The Tragedy of Othello, the Moor of Venice Reviews
Chicago Tribune- Recommended
"...Most of the time here, they appear to be consumed by their inner thoughts and trapped by barriers of their own construction on John Culbert's set, a design that wants to embrace not being a design at all. They watch each other as if at a sad and sculptured remove; the stylized movement makes it appear as if they are no longer alive, at least in the usual humanistic sense. The sensuality - this typically is Shakespeare's most sensual play - is mechanical and cold."
Chicago Sun Times- Highly Recommended
"...Co-directors Charles Newell and Gabrielle Randle-Bent emphasize the interiority of the main characters, trying to expose their inner thoughts not just by visualizing them, but also by, counterintuitively, taking away some of the original language where they tell us what they think. This effectively transforms lots of text to subtext, which both shortens the play to a 105 intermissionless and fast-moving minutes, and draws us into the “action” of their thoughts."
Chicago Reader- Highly Recommended
"...The Tragedy of Othello, the Moor of Venice is a dynamically engaging, crisply edited, jarring production. Seasoned viewers of Shakespeare may find new appreciation for the work, and the uninitiated will find a compelling portal into the works of the Bard through this cautionary tale about frenemies and self-awareness."
Chicago On the Aisle- Somewhat Recommended
"...“Othello” is a battle to the death between two warriors, only one of whom knows he’s engaged in the struggle. The play is about Othello only in the sense that he is the powerless manipulated object of certain ruin. Apart from reacting to Iago’s simmering innuendoes, Othello doesn’t really take action – with the key exception of suspending his officer Cassio after a brawl. The drama’s progress, the nefarious process of the great general’s disintegration, is sustained by Iago. So well is this shadow contest played out by Kelvin Roston, Jr., as Othello and Timothy Edward Kane as Iago, that one almost forgets how Shakespeare’s intricate play is at the same time being eviscerated by the directors’ choices."
Stage and Cinema- Recommended
"...The Court Theatre artistic management is giving William Shakespeare’s great tragedy Othello a startling makeover. The play has been condensed into a single 110-minute act. The physical and textual results may earn praise from many viewers for their unorthodox exploration of a complex drama. Others, myself included, may admire the risk-taking production that challenges our previous exposure to The Moor of Venice, but still leave the Court feeling the interpretation cost the play more than it offered in fresh insights."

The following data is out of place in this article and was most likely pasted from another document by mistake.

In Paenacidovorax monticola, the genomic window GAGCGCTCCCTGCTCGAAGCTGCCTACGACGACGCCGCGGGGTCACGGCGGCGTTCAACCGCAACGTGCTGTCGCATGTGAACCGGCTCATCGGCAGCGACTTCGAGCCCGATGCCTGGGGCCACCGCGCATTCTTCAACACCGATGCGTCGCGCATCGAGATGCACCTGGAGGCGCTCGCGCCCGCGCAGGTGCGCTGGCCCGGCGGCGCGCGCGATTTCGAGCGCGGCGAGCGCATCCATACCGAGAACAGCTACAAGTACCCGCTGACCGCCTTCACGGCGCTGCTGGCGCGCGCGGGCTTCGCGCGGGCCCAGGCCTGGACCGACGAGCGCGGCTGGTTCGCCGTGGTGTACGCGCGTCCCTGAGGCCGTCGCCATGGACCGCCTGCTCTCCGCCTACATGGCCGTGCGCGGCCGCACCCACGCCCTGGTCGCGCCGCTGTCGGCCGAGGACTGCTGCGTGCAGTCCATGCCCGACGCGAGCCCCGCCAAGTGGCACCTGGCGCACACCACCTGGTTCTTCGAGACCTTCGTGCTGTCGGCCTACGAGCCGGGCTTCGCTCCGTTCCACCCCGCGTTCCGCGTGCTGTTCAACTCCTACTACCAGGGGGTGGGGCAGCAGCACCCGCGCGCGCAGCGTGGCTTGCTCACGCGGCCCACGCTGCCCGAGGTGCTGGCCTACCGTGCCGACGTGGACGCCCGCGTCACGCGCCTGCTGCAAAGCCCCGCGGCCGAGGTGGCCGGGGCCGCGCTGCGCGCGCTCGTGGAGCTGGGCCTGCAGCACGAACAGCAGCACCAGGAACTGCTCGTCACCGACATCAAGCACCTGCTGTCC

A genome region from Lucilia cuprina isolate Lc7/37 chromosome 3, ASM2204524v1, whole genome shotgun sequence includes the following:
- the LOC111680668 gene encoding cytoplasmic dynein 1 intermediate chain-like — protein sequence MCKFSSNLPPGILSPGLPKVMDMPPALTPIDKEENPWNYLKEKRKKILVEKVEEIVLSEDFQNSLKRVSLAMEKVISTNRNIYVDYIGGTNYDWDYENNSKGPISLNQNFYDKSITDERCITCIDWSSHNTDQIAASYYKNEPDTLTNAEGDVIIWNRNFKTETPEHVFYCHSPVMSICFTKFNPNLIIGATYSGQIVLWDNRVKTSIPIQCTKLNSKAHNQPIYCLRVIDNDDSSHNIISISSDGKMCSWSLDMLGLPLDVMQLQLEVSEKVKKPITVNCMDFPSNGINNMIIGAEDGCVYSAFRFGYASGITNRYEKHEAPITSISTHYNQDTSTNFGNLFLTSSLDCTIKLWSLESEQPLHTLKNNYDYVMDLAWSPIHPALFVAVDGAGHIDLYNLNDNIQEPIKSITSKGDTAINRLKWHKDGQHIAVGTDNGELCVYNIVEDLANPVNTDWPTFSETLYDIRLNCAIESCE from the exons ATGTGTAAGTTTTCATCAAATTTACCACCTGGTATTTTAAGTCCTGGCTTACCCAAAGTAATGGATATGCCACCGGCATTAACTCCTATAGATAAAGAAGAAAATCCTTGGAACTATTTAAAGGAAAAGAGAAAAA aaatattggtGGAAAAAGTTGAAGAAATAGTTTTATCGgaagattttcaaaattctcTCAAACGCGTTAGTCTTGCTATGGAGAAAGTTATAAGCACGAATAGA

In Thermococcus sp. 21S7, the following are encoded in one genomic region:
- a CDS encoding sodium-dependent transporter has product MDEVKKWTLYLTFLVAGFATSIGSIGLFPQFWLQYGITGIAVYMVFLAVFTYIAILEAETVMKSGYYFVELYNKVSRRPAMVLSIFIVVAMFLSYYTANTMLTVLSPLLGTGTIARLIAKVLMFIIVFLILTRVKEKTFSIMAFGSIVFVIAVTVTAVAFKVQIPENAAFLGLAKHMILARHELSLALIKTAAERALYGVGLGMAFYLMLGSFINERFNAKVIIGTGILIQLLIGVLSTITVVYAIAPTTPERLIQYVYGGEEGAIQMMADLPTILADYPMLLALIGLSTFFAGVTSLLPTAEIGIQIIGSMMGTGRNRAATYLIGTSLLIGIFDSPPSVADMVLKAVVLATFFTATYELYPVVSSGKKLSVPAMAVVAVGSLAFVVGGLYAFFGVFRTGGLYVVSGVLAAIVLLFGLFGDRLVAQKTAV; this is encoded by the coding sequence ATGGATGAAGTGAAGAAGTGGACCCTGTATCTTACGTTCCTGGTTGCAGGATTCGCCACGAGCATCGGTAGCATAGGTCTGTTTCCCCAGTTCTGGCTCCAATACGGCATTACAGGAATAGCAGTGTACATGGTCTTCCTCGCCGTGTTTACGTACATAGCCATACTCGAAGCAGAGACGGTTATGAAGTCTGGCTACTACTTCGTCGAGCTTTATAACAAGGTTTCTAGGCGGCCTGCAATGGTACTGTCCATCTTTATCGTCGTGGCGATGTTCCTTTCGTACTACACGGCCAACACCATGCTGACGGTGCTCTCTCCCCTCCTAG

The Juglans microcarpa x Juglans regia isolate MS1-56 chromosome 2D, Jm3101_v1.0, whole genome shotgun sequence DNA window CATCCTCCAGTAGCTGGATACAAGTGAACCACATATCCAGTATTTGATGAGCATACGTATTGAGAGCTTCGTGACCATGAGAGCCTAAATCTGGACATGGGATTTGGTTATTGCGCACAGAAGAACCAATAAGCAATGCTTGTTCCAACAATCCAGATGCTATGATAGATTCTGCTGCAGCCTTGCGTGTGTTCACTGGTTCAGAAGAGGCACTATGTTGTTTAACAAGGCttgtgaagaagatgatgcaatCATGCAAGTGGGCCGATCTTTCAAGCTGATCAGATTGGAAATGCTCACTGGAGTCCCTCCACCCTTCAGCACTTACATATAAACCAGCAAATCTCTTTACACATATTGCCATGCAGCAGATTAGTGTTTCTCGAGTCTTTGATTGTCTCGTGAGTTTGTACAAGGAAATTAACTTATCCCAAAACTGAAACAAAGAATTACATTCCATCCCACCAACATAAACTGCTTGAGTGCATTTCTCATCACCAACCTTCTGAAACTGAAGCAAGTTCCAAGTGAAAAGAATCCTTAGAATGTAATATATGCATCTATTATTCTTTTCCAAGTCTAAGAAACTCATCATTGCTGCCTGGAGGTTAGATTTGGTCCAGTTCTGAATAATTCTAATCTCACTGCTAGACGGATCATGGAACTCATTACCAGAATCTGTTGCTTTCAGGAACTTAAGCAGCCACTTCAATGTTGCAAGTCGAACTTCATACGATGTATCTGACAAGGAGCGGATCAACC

Splash Magazine- Highly Recommended
"...With a strong cast of actors in a relatively small space, it's impossible not to feel swept up in the heightened emotions of this play. Movement designed by Erin Kilmurray pulls off the impressive feat of feeling intensely violent while never literally depicting said violence. Actions are performed in the dark, under clothes, or parallel to where they would physically take place. Counterintuitively, this makes the violence feel more intense, as imaginations fill in the blanks left by the onstage action. The result is a short but powerful production."
Let's Play at ChicagoNow- Highly Recommended
"...Roston, returning to the Court after his stellar performers of Oedipus Rex & King Hedley II, is excellent as Othello and has developed into a prominent lead actor in Chicago. In the role of Othello performed by greats like Paul Robeson and James Earl Jones, we witness Roston bringing his impeccable ability to transform into any character. He always provides impressive performances, and he doesn't disappoint in his interpretation of Othello, the stoic but green-eyed general fooled by his standard-bearer."
NewCity Chicago- Recommended
"...This production, under the co-direction of Charles Newell and Gabrielle Randl-Bent, cut the three-hour play to one hundred minutes. Shakespeare seems to be getting shaved down all over town. On the night I saw the show, the action felt muddled at the start, in part because the actors who speak through their early lines quickly often were hard to understand and on occasion some seemed about to drop their lines. Those problems vanished as the play progressed and, as a whole, the production powerfully captures both the timeless and timely elements it aims for."
PicksInSix- Highly Recommended
"...The story itself is one of extreme jealousies-of power, of property, of love. The script editing by Mr. Newell and Ms. Randle-Bent changes the focus of the story from one dominated by Iago's treachery to one that shapes Othello's foibles and weaknesses more succinctly. And Kelvin Roston, Jr.'s visceral, physical Othello spares no quarter in his difficult transformation from arrogant leader to suspicious lover to murderous husband and, finally, to his own demise. Mr. Roston shows us, in deep and short bursts, how the mind is deceived and how quickly he accepts such manipulation until he finally recognizes what he's done, and what has happened to him."